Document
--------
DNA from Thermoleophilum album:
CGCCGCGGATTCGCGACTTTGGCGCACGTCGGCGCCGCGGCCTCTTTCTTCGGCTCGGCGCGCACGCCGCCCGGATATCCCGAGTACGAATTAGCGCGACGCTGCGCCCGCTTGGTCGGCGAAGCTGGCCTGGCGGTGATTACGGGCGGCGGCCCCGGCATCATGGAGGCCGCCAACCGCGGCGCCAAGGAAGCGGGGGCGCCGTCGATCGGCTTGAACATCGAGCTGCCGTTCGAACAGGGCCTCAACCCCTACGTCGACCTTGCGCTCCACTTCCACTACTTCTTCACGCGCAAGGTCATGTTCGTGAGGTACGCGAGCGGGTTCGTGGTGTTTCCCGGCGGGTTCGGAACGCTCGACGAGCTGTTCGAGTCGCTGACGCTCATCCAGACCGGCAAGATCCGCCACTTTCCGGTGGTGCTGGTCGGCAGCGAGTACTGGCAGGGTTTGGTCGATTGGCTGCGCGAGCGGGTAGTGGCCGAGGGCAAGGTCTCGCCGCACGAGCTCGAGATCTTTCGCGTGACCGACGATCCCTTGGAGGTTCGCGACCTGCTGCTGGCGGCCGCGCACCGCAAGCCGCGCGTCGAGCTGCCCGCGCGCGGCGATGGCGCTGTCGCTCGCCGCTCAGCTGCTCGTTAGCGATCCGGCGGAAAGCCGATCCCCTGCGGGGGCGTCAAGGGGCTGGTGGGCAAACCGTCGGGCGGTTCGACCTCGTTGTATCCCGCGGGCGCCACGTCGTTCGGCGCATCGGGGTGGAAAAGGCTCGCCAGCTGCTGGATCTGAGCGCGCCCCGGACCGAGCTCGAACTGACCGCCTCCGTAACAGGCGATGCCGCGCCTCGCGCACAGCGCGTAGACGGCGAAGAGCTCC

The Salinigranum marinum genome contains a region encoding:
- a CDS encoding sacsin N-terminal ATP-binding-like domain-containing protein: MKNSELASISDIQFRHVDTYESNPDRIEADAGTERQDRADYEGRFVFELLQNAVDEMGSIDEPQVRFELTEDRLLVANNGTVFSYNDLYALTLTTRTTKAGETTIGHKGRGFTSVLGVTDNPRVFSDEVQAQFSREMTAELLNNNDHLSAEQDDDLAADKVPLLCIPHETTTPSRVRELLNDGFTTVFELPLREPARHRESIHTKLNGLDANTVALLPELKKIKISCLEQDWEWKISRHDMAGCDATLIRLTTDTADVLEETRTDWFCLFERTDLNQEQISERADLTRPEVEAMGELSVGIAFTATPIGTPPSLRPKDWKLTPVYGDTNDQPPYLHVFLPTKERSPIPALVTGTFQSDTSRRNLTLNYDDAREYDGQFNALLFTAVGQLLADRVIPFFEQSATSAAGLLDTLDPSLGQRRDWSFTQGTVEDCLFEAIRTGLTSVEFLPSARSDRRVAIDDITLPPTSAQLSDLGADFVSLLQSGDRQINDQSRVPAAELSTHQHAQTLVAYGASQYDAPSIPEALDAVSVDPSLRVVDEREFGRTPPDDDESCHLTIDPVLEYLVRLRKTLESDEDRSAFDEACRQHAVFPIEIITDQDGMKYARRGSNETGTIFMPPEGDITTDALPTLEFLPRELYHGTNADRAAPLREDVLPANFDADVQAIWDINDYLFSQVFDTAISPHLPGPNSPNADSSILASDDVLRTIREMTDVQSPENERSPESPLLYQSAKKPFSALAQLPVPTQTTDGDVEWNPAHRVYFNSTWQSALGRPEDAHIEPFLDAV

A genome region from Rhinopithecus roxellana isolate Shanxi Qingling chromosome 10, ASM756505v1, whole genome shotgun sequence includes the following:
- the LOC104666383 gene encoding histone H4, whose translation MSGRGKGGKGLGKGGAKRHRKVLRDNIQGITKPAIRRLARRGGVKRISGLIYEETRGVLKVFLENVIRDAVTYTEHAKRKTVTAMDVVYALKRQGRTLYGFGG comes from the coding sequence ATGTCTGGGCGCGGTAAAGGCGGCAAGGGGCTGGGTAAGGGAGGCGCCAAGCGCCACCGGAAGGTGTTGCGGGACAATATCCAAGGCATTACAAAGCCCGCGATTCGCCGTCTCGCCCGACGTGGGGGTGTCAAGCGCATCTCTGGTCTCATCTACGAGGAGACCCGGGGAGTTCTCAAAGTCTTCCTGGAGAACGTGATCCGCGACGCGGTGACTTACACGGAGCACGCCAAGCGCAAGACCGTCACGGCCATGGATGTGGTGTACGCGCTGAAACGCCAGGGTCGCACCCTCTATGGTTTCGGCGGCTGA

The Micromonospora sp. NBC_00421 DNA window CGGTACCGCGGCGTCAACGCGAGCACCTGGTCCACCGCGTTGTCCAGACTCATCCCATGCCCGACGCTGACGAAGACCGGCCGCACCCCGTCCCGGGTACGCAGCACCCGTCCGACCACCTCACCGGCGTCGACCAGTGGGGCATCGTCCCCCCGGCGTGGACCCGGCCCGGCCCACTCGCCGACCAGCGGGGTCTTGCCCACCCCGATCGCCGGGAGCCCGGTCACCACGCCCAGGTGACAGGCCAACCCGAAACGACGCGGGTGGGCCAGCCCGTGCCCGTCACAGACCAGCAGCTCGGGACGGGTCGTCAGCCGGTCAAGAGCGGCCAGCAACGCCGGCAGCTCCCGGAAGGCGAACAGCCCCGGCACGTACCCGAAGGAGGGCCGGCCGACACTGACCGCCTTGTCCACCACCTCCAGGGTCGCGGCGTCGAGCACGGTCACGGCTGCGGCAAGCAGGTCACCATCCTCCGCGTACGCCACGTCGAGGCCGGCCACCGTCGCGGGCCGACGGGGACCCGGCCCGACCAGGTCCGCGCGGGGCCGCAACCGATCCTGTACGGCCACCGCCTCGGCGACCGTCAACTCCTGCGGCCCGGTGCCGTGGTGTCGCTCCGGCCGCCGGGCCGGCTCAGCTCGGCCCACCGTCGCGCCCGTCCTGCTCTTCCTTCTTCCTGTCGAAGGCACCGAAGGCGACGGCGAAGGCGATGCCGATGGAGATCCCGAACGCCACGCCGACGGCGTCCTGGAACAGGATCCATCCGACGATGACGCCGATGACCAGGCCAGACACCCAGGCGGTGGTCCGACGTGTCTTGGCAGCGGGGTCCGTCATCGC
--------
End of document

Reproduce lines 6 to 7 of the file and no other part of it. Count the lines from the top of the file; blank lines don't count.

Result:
- the LOC104666383 gene encoding histone H4, whose translation MSGRGKGGKGLGKGGAKRHRKVLRDNIQGITKPAIRRLARRGGVKRISGLIYEETRGVLKVFLENVIRDAVTYTEHAKRKTVTAMDVVYALKRQGRTLYGFGG comes from the coding sequence ATGTCTGGGCGCGGTAAAGGCGGCAAGGGGCTGGGTAAGGGAGGCGCCAAGCGCCACCGGAAGGTGTTGCGGGACAATATCCAAGGCATTACAAAGCCCGCGATTCGCCGTCTCGCCCGACGTGGGGGTGTCAAGCGCATCTCTGGTCTCATCTACGAGGAGACCCGGGGAGTTCTCAAAGTCTTCCTGGAGAACGTGATCCGCGACGCGGTGACTTACACGGAGCACGCCAAGCGCAAGACCGTCACGGCCATGGATGTGGTGTACGCGCTGAAACGCCAGGGTCGCACCCTCTATGGTTTCGGCGGCTGA

The Micromonospora sp. NBC_00421 DNA window CGGTACCGCGGCGTCAACGCGAGCACCTGGTCCACCGCGTTGTCCAGACTCATCCCATGCCCGACGCTGACGAAGACCGGCCGCACCCCGTCCCGGGTACGCAGCACCCGTCCGACCACCTCACCGGCGTCGACCAGTGGGGCATCGTCCCCCCGGCGTGGACCCGGCCCGGCCCACTCGCCGACCAGCGGGGTCTTGCCCACCCCGATCGCCGGGAGCCCGGTCACCACGCCCAGGTGACAGGCCAACCCGAAACGACGCGGGTGGGCCAGCCCGTGCCCGTCACAGACCAGCAGCTCGGGACGGGTCGTCAGCCGGTCAAGAGCGGCCAGCAACGCCGGCAGCTCCCGGAAGGCGAACAGCCCCGGCACGTACCCGAAGGAGGGCCGGCCGACACTGACCGCCTTGTCCACCACCTCCAGGGTCGCGGCGTCGAGCACGGTCACGGCTGCGGCAAGCAGGTCACCATCCTCCGCGTACGCCACGTCGAGGCCGGCCACCGTCGCGGGCCGACGGGGACCCGGCCCGACCAGGTCCGCGCGGGGCCGCAACCGATCCTGTACGGCCACCGCCTCGGCGACCGTCAACTCCTGCGGCCCGGTGCCGTGGTGTCGCTCCGGCCGCCGGGCCGGCTCAGCTCGGCCCACCGTCGCGCCCGTCCTGCTCTTCCTTCTTCCTGTCGAAGGCACCGAAGGCGACGGCGAAGGCGATGCCGATGGAGATCCCGAACGCCACGCCGACGGCGTCCTGGAACAGGATCCATCCGACGATGACGCCGATGACCAGGCCAGACACCCAGGCGGTGGTCCGACGTGTCTTGGCAGCGGGGTCCGTCATCGC